The Apache Point Observatory Galactic Evolution Experiment (APOGEE), one of the programs in the Sloan Digital Sky Survey III (SDSS-III), has now completed its systematic, homogeneous spectroscopic survey sampling all major populations of the Milky Way. After a three-year observing campaign on the Sloan 2.5 m Telescope, APOGEE has collected a half million high-resolution (R similar to 22,500), high signal-to-noise ratio (>100), infrared (1.51-1.70 mu m) spectra for 146,000 stars, with time series information via repeat visits to most of these stars. This paper describes the motivations for the survey and its overall design-hardware, field placement, target selection, operations-and gives an overview of these aspects as well as the data reduction, analysis, and products. An index is also given to the complement of technical papers that describe various critical survey components in detail. Finally, we discuss the achieved survey performance and illustrate the variety of potential uses of the data products by way of a number of science demonstrations, which span from time series analysis of stellar spectral variations and radial velocity variations from stellar companions, to spatial maps of kinematics, metallicity, and abundance patterns across the Galaxy and as a function of age, to new views of the interstellar medium, the chemistry of star clusters, and the discovery of rare stellar species. As part of SDSS-III Data Release 12 and later releases, all of the APOGEE data products are publicly available.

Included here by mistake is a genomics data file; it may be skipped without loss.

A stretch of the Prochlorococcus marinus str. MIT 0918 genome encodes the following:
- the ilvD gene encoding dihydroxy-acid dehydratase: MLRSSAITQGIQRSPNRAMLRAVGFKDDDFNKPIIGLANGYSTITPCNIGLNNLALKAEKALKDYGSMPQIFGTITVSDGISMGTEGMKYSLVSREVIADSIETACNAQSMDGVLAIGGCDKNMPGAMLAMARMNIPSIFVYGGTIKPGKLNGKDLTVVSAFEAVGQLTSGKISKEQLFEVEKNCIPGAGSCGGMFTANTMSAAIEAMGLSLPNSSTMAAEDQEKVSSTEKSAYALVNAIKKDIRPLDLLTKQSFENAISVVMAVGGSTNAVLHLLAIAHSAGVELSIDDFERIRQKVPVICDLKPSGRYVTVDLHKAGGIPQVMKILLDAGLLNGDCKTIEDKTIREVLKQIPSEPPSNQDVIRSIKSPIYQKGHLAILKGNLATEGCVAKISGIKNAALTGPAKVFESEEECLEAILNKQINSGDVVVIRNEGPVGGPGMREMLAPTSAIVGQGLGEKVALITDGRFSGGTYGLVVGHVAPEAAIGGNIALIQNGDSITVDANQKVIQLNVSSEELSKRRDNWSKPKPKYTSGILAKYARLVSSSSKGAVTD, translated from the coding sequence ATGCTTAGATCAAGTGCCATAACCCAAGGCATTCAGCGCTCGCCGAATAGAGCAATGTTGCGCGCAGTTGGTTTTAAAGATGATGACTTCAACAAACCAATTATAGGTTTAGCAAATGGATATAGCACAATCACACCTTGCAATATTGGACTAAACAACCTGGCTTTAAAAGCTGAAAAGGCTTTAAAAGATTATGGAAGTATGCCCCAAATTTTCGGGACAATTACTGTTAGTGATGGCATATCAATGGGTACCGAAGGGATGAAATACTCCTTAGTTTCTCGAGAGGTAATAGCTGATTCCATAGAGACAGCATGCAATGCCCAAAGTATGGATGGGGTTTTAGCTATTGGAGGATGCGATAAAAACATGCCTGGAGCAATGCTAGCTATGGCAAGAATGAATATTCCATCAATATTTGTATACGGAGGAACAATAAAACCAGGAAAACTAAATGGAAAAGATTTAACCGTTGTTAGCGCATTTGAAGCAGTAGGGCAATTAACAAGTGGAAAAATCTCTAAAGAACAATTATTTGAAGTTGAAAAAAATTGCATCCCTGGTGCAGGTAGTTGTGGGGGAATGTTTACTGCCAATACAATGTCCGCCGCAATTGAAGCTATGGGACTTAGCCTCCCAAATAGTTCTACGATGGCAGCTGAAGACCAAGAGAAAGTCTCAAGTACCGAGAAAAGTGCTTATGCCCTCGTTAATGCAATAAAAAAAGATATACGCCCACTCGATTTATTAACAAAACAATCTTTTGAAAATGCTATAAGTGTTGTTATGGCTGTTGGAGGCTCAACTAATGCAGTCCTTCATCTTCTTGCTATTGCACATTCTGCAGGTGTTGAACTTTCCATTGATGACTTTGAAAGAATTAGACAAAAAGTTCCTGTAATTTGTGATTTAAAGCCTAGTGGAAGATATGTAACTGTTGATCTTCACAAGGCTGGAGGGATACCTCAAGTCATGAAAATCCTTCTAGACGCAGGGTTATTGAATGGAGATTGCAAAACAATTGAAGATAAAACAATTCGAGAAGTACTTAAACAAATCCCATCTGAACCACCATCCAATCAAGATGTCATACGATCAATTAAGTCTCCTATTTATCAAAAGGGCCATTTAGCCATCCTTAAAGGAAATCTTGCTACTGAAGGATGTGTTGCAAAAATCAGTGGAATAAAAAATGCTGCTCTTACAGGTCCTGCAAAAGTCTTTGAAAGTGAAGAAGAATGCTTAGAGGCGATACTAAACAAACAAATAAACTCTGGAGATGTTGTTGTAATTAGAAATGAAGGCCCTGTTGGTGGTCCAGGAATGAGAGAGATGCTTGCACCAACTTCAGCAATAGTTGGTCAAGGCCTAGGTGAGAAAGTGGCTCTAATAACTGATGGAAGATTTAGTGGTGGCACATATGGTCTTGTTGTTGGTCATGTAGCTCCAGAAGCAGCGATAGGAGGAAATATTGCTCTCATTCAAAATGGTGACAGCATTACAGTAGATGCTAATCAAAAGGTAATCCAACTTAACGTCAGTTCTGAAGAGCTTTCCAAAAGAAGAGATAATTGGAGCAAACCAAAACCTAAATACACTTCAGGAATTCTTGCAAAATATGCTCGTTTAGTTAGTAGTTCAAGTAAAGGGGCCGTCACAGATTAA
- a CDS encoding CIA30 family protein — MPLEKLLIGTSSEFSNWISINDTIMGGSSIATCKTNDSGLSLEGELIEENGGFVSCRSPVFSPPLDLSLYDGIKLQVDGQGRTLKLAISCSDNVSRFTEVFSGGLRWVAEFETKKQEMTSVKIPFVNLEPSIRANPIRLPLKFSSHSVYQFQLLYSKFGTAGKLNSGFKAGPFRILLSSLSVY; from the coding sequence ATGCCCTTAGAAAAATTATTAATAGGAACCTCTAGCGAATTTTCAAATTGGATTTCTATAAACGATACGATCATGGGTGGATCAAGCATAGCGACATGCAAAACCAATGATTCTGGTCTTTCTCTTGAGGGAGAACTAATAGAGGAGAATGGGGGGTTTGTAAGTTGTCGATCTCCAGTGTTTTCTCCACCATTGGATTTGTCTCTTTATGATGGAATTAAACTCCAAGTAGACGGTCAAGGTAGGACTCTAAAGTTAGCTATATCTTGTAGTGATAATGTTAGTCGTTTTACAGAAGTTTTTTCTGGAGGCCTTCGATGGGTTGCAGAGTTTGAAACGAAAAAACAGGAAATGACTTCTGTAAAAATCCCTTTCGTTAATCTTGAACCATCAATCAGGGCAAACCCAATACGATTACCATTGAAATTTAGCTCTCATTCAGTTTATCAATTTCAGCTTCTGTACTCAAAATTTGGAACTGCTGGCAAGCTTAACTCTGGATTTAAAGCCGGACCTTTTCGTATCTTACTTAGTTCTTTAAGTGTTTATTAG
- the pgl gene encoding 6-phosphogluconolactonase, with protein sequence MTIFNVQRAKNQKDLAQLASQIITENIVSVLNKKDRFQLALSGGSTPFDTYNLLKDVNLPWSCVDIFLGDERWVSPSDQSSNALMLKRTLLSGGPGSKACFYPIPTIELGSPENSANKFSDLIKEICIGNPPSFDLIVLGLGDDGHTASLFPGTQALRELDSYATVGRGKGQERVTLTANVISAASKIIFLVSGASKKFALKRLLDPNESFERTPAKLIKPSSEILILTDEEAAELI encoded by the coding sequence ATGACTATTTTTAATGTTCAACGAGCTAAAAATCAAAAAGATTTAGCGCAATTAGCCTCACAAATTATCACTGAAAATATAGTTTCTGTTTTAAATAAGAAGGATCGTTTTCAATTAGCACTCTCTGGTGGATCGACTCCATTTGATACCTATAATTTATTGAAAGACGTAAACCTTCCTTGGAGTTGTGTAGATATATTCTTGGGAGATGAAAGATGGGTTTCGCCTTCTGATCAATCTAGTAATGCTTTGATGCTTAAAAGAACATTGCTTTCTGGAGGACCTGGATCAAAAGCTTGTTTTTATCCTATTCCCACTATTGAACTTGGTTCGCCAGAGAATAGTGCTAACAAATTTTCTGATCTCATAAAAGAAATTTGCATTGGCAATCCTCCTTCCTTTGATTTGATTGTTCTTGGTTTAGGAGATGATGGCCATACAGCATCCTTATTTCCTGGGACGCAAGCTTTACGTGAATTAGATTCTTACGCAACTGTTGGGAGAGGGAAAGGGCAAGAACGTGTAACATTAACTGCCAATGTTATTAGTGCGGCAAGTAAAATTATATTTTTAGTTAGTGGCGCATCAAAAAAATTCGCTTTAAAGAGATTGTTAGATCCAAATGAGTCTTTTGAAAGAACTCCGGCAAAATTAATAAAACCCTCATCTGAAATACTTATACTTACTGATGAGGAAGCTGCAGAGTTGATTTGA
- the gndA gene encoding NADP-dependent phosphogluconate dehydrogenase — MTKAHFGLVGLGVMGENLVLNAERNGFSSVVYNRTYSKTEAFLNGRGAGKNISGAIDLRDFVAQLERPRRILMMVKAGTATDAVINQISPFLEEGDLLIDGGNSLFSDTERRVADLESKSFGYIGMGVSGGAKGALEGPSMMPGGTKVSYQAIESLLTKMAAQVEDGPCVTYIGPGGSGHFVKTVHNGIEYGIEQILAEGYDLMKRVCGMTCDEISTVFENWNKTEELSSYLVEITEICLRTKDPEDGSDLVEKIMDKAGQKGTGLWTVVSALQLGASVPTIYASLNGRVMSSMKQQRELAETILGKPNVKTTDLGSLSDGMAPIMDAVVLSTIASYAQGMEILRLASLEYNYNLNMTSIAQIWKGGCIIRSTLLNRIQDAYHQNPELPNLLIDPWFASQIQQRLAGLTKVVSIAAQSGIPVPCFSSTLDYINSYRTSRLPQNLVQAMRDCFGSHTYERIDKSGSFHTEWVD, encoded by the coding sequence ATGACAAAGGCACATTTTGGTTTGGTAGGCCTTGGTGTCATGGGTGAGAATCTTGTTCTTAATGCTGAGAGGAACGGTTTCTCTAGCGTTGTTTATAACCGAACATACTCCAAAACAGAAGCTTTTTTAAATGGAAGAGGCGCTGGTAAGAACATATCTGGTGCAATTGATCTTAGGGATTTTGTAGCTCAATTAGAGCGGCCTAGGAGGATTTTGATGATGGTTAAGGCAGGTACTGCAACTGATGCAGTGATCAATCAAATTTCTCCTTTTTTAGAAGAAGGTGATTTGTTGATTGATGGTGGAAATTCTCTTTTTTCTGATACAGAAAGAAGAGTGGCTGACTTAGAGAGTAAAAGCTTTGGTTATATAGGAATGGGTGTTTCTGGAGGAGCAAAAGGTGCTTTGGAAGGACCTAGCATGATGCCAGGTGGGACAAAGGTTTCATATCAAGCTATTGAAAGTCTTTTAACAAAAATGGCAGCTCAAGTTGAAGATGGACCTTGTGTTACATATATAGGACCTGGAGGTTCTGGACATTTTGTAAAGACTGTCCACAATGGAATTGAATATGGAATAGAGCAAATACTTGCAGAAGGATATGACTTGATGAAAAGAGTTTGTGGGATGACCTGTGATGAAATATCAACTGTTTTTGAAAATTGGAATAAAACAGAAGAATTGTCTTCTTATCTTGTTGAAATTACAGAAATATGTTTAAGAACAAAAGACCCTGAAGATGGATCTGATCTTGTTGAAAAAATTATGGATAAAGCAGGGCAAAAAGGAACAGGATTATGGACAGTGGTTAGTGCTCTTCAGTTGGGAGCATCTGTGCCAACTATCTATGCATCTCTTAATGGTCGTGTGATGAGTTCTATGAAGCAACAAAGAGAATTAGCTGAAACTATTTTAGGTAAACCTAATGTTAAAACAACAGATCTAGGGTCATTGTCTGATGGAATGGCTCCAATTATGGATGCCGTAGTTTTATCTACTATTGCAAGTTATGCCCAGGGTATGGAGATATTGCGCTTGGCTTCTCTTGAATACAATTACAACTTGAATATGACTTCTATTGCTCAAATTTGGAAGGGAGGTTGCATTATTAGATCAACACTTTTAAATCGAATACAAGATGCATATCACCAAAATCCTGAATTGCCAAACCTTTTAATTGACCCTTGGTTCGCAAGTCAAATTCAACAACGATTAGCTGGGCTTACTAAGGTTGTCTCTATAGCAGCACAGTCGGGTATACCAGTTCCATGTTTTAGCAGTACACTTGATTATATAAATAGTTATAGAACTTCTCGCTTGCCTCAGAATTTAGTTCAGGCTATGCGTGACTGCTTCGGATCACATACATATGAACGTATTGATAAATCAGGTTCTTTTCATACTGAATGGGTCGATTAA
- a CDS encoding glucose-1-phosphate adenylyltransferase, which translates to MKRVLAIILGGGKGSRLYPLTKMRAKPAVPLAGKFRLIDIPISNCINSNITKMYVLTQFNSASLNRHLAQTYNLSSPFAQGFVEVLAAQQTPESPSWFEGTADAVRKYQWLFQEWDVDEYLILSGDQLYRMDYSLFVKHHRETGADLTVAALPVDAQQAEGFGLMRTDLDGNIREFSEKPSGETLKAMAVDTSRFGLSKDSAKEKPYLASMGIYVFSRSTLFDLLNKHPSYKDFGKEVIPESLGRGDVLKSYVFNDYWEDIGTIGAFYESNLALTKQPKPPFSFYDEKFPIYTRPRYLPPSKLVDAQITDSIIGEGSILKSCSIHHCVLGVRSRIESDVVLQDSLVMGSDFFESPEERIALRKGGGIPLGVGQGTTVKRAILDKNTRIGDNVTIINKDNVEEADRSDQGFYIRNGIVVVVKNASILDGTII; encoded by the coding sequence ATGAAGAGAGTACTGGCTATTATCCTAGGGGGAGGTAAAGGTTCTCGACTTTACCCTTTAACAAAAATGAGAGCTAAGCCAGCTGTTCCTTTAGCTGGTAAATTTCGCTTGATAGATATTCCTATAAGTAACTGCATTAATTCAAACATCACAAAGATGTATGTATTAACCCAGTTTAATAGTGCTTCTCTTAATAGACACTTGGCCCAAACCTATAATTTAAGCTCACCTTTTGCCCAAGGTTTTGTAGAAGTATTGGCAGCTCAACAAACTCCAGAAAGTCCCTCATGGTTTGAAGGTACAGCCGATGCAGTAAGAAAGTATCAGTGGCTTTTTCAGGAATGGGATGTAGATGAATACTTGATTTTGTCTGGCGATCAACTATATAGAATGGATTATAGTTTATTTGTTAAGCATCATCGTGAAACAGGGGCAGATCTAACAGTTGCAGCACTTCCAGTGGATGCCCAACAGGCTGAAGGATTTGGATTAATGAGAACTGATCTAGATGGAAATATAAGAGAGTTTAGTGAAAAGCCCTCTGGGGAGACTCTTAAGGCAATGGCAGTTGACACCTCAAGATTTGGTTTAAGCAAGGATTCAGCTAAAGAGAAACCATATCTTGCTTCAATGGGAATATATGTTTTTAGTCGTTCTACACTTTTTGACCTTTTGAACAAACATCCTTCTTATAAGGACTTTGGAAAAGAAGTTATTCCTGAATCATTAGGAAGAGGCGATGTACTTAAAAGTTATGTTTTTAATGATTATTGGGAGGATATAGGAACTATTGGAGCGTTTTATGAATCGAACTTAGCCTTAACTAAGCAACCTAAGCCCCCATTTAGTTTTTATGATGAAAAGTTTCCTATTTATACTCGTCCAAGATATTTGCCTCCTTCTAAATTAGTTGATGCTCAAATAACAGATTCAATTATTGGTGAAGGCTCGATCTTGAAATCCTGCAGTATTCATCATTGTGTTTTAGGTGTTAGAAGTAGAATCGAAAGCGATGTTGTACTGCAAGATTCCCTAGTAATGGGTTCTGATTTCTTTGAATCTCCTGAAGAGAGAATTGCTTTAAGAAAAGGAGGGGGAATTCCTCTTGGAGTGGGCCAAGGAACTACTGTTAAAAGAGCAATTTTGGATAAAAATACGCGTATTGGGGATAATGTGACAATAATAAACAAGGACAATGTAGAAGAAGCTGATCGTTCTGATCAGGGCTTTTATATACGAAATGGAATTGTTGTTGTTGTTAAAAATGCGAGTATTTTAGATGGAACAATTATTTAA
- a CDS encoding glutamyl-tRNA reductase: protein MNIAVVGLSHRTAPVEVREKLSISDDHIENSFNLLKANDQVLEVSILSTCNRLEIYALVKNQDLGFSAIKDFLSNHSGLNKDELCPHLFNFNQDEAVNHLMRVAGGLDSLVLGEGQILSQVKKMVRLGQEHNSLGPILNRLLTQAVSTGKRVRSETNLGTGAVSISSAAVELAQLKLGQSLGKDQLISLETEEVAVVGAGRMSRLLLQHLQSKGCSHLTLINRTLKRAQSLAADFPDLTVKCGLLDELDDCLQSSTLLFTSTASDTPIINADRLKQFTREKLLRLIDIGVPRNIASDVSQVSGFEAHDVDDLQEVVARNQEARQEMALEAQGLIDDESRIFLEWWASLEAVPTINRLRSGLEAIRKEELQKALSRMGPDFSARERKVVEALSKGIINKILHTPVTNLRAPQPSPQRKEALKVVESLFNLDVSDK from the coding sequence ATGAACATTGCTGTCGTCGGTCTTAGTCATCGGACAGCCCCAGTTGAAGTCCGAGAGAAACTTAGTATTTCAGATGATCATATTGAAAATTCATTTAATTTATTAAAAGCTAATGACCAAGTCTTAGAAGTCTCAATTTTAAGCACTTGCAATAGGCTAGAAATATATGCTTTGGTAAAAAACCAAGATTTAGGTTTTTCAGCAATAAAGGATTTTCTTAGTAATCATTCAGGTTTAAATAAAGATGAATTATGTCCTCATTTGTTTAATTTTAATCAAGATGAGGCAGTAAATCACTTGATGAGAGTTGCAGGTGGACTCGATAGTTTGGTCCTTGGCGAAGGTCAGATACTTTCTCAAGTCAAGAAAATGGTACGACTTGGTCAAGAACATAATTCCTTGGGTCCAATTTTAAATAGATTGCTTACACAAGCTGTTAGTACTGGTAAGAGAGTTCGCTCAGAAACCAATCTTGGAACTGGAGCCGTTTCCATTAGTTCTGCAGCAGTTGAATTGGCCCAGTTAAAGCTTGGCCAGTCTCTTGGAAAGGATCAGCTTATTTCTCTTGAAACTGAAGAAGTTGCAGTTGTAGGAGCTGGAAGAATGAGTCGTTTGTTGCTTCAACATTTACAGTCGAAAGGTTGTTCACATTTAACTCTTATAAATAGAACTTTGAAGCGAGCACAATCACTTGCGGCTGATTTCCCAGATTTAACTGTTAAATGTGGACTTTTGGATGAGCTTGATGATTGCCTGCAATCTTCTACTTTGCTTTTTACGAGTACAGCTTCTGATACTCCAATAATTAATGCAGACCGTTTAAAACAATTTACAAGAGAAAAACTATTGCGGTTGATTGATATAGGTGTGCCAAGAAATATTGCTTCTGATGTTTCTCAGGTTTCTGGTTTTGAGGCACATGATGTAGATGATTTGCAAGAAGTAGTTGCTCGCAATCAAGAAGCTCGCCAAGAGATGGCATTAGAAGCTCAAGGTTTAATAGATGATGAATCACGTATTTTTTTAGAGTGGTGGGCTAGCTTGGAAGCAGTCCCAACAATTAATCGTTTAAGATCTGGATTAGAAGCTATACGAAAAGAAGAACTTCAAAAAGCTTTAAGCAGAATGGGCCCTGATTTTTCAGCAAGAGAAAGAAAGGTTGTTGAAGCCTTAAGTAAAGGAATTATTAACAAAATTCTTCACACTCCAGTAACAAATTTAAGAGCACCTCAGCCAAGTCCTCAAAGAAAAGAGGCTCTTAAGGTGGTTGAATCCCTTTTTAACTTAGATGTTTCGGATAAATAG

Wilson, Robert F.; Teske, Johanna; Majewski, Steven R.; Cunha, Katia; Smith, Verne; Souto, Diogo; Bender, Chad; Mahadevan, Suvrath; Troup, N.; Prieto, Carlos Allende; et al. (IOP PUBLISHING LTD, 2018-01-17)